The Hidden Treasure of the Cyber Executive Order
When I examined President Trump’s cybersecurity executive order, I focused on two things: What it really means and what are its most important aspects.
Formally titled the Presidential Executive Order on Strengthening the Cybersecurity of Federal Networks and Critical Infrastructure, the order was issued May 11.
In my first post on this subject I focused on what immediately struck me as a new demand for executive and leadership accountability. This is a topic that this president is fairly unique in emphasizing, and I think he has clearly demonstrated that he’s willing to hold people accountable in his administration.
But there is another important part buried deep within the order (Sec. 3 (d)), one that cyber experts have largely overlooked: the cyber workforce, which the order addresses in a requirement for workforce development. The provision calls for several specific measures to assess the state of the cyber workforce, and to add to its ranks.
As a nation, we face a massive skills shortage for defenders in cyberspace. The evolution of this role has changed from the basic skills of a “firewall guy” to one that requires the operator to possess detailed technical capabilities. Today’s cyber defender must be able to perform advanced security analysis and be equipped to take definitive actions within the network to address security incidents as they occur.
This is a unique skillset and one that is created over many years of training. But here is the real challenge – we really don’t have many people with those skills. Estimates vary, but we need somewhere between 500,000 and 1 million such people just to fill today’s gaps.
The challenge is even sharper for the federal government because in most cases, agencies cannot hire foreign nationals for those jobs. Many such federal positions also require the employee to have an active security clearance.
So what do we do here?
Deep technical training of skilled personnel is clearly part of the answer, but so is trustworthy automation and a lot of it. But the details really matter here and this is the heart of the issue.
Today, many of these training environments have been built using open source toolkits including many of the federal government’s own defensive cyber operations toolsets. They build virtual networks for training and use inexpensive off-the-shelf or open source components. These systems are inexpensive, but they do not accurately replicate real networks and circumstances for the operators and provide very limited support options for a large training environment.
It will be absolutely critical for the US Government to partner with industry on adapting commercial toolsets and capabilities as well as building real-world virtual environments based on commercial products in use today to help adequately prepare the students for what they will see and use in the real world cyber jungle.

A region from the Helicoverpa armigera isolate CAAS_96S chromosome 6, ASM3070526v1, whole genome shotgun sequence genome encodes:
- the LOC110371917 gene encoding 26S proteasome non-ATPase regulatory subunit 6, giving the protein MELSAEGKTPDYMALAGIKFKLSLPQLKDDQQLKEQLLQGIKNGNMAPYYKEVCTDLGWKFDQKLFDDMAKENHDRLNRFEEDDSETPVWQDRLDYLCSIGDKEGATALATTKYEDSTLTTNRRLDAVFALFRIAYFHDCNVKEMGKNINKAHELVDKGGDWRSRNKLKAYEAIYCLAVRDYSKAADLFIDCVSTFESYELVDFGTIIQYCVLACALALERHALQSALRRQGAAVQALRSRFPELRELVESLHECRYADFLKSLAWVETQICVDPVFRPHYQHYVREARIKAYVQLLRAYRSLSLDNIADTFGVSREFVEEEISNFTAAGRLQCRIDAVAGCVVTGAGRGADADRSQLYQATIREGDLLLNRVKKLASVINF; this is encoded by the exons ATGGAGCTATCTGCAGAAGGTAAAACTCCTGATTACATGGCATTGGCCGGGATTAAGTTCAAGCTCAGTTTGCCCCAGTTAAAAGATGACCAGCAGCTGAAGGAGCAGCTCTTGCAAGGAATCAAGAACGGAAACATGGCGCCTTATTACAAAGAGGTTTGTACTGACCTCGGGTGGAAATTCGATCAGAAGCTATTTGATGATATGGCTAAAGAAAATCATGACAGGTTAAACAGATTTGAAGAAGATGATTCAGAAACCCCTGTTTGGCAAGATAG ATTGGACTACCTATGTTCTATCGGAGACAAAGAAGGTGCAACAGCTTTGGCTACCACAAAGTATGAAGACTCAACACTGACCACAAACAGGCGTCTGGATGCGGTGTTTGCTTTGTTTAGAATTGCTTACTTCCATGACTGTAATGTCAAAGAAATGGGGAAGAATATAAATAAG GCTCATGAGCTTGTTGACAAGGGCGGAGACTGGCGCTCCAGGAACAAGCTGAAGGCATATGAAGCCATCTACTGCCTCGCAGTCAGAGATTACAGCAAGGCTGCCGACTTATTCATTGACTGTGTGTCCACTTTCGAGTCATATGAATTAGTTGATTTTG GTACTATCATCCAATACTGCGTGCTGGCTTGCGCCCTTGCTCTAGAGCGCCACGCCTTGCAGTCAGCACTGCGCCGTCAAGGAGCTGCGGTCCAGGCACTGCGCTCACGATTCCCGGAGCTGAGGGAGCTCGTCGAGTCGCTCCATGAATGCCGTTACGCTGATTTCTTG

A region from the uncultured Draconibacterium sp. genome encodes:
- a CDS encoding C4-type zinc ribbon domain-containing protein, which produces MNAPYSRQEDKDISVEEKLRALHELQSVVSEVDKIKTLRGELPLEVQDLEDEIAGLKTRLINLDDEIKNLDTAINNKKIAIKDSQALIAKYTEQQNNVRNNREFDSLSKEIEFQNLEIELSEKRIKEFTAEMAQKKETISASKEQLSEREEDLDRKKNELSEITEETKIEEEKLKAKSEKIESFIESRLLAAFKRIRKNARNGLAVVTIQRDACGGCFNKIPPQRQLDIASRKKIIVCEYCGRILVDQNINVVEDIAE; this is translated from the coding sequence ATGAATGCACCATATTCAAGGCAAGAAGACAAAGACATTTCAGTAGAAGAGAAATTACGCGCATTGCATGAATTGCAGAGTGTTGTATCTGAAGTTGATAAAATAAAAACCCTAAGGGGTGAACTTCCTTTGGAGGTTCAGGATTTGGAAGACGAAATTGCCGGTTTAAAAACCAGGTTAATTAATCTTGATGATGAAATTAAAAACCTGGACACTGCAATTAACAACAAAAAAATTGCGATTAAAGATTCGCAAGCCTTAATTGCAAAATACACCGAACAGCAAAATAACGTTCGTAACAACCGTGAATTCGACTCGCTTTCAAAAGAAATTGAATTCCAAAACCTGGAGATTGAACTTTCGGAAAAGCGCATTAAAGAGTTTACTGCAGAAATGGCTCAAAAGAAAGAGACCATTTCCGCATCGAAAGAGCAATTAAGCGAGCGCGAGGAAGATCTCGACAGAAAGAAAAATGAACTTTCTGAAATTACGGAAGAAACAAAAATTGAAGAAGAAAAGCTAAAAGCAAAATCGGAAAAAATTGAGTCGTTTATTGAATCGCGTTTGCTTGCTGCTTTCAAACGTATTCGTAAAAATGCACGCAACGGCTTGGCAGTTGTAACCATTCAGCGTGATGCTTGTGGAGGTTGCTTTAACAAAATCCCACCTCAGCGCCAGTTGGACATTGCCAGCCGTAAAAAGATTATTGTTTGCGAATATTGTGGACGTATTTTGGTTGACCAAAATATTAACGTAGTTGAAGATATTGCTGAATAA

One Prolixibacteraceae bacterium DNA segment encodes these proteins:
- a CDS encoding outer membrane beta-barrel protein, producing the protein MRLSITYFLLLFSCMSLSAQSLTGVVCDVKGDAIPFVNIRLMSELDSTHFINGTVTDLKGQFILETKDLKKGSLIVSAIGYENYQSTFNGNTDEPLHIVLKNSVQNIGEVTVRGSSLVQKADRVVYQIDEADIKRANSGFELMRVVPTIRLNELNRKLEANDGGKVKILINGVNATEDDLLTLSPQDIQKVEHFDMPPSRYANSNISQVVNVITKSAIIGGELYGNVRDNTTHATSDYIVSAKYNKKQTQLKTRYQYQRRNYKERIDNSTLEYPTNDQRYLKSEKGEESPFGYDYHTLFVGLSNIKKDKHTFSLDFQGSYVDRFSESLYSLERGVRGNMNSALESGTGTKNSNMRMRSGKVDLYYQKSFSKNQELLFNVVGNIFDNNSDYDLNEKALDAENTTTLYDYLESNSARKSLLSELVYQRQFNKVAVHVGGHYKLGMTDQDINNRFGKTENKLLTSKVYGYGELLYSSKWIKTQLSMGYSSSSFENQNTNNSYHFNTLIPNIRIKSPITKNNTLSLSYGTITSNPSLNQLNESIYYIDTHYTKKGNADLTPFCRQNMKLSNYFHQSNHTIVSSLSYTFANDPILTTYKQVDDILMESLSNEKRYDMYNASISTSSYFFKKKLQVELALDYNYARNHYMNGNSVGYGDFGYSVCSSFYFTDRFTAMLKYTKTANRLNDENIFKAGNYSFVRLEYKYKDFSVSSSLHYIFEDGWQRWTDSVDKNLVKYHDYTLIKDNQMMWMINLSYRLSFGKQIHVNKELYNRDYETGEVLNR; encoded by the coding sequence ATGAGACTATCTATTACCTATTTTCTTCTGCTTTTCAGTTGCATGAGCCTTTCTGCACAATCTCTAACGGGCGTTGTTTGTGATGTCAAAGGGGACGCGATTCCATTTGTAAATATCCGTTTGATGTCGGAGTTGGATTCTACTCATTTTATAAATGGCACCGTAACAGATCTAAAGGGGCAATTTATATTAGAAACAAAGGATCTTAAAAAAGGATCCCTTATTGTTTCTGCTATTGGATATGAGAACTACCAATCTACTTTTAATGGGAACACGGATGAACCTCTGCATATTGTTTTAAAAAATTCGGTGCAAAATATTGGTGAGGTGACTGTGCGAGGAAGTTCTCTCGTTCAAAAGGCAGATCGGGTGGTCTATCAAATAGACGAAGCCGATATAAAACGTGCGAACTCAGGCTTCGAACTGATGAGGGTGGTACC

We must build extremely robust cyber defense classrooms that are rooted in large, individualized virtual environments (virtual networks) on a per student basis. And these classrooms must provide each student their own virtualized cyber workspace with a host of commercial products that are in common use today.
But training our next generation of cyber defenders on open source routers, switches, firewalls, IPS, and VPN technologies is both a disservice to the student and also provides the government a false sense of security. These operators will be completely unprepared to face real-world challenges when they emerge with their newly minted “Cyber Defender” badges.
So how do we go about solving this? It’s actually not all that complicated.
The federal government must focus its acquisition strategy on commercially available virtualized offerings. This means virtual routers, switches, firewalls, IDS, VPN Gateways, email and web security. Most importantly, the government should use commercial threat analytics running within these virtual training environments.
A simple example shown below is a cyber threat response clinic that Cisco runs to help train our own people and partners on defensive tactics.
Finally, the government must focus on building partnerships within the cyber defense industry – focusing on the products and technologies that are actually deployed today. That will help ensure that training environments closely mirror the types of network landscapes and threats that the trainees will one day face in real life.